Great leaders are often the product of various interconnected factors. They may have the empathy to relate with their subordinates. This characteristic allows them to be relatable and approachable—useful in a team dynamic, where openness and collaboration are vital.
Exceptional managers also have wide-ranging vision to see the future of their company or partnership, with long-term, achievable goals that show marked progression. This gives them the ability to dream big but realistically, leading to attainable achievements. Complementing this is the capacity of a great leader to inspire. A solid vision is not enough if the leader alone is the only one working toward it—they be able to impart this vision with others to such an extent that these others will be willing to work towards it as well.
An ability to manage is likewise integral to the makeup of an outstanding leader. How will the vision be realized? What are the steps that must be taken? How will each collaborator contribute towards the success of the goal? A great leader will be able to leverage all aspects involved and put them to good use.
This is also where aptitude comes into play. Leaders must be extraordinary in their field of work, which helps in facilitating their vision. These people lead by example as well, and if they aren’t good at their job, then they will fail to attract the support necessary to achieve their ends.
All of these attributes are driven by the motivation to succeed, which is the fuel that drives these gears forward. Without ample motivation, nothing gets done and a vision remains only that—a vision. This is why many success stories are so reliant upon the leaders working incredibly hard toward their goal.
The Secret to Becoming a Successful Leader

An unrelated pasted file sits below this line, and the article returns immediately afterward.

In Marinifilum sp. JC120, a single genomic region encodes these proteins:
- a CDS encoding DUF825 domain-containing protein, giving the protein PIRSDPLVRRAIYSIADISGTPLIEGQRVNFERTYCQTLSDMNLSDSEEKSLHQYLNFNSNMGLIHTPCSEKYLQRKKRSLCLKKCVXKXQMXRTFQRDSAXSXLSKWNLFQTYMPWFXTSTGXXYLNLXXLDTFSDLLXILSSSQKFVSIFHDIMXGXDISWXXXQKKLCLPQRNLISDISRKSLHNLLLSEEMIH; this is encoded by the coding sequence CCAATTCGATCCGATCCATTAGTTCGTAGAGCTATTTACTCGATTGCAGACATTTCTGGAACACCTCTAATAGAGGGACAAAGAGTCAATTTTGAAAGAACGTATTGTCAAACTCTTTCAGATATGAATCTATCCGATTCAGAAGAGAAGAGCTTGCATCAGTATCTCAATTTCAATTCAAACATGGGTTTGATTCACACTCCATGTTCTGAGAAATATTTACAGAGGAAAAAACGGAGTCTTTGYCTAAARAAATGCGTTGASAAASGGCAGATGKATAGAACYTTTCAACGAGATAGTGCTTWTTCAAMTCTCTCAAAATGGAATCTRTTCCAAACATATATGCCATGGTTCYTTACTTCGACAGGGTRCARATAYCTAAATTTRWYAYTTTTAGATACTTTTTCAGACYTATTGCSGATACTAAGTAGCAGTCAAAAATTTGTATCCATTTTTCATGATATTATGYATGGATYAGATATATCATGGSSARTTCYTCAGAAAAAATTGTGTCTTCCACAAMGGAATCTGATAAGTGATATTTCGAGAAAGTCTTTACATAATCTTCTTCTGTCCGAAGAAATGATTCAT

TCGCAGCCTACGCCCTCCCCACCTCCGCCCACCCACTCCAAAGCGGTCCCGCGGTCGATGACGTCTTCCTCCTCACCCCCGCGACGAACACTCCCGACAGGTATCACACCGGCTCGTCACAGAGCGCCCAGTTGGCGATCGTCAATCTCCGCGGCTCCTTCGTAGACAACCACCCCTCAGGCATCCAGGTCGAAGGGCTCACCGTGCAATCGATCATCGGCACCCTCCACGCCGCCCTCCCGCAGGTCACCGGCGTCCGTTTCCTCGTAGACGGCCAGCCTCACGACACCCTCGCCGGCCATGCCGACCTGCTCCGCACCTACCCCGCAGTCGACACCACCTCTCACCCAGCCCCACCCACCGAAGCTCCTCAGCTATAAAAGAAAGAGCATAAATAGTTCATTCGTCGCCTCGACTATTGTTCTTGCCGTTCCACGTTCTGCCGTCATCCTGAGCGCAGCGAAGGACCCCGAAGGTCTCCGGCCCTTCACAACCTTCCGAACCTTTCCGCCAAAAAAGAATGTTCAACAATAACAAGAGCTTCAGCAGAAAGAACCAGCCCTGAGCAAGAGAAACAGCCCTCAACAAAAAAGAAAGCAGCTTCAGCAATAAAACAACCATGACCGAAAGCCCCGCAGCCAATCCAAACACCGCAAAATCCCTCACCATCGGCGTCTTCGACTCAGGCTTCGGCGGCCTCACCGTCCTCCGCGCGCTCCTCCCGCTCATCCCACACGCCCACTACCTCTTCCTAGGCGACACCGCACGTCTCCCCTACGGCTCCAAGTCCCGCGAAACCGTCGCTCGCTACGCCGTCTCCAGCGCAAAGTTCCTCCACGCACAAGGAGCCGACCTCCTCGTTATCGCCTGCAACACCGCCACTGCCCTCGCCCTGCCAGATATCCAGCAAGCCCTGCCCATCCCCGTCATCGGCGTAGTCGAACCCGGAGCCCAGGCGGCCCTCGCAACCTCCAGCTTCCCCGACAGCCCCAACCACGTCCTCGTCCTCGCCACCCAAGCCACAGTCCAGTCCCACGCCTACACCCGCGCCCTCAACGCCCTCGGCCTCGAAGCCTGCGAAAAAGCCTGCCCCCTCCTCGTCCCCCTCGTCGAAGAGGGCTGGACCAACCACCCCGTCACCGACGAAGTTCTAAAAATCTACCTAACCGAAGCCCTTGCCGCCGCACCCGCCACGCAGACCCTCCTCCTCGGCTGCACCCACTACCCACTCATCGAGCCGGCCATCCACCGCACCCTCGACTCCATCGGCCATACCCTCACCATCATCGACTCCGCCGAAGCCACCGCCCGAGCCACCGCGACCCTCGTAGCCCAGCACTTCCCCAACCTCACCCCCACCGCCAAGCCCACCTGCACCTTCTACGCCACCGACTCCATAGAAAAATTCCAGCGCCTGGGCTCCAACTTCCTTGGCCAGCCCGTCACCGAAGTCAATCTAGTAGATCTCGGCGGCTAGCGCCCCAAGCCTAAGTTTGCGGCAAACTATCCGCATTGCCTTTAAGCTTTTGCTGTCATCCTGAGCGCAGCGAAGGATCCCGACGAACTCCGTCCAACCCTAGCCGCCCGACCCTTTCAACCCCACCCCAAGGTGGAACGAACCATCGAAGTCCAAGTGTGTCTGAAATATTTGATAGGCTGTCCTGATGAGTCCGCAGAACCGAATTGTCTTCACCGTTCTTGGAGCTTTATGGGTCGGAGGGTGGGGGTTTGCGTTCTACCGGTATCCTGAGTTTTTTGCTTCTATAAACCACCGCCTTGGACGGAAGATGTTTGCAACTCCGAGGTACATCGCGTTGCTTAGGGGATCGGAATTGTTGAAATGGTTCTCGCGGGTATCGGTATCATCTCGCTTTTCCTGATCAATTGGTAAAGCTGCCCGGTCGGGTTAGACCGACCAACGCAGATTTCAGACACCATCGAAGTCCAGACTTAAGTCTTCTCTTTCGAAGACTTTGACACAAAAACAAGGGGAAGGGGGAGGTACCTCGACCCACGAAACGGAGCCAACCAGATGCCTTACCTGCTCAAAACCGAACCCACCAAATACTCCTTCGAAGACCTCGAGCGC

All of these key skills are well and good, but there is an added advantage that was previously unrecognized—the leader’s voice. At least in males, anyway.
A recent study by professors at the Fuqua School of Business at Duke University as well as the Rady School of Management at the University of California, San Diego has found that deeper voices generally correlate with— not cause— both higher salary and working for more successful companies.
The researchers studied the vocal pitches of 792 male CEOs from the Standard and Poor’s 1500 Composite Index, a database covering the top players in United States equities. Voice samples—from earnings meetings or presentations with investors— were obtained from each CEO, and the frequencies of the samples were measured. These were then juxtaposed against metrics, such as time with the company, compensation, and company size.
The study found that CEOs with lower-frequency voices (read: deeper) made USD 187,000 more and helmed companies worth USD 440 million more than the median sample (who earned USD 3.7 million, was in charge of a group worth USD 2.4 billion, and had a voice at the 125-Hz frequency).
To put that into perspective, Duke Associate Professor Bill Mayew gives two well-known examples of voices. James Earl Jones, the voice of Darth Vader and Mufasa, has an 85-Hz voice. On the other hand, Gilbert Gottfried, who played the parrot Iago in Aladdin, has a 200-Hz voice.
The findings were published in the April 8 issue of Evolution and Human Behavior. Prior studies have indicated that bass voices are preferable when selecting a male mate. Another, separate Duke study from 2012 noted that citizens are more inclined towards deeper-voiced political candidates.
Perhaps that’s why Morgan Freeman was chosen to portray the Judeo-Christian deity in the Almighty movies. Judging from his voice alone, he seems to have the makings of a great leader.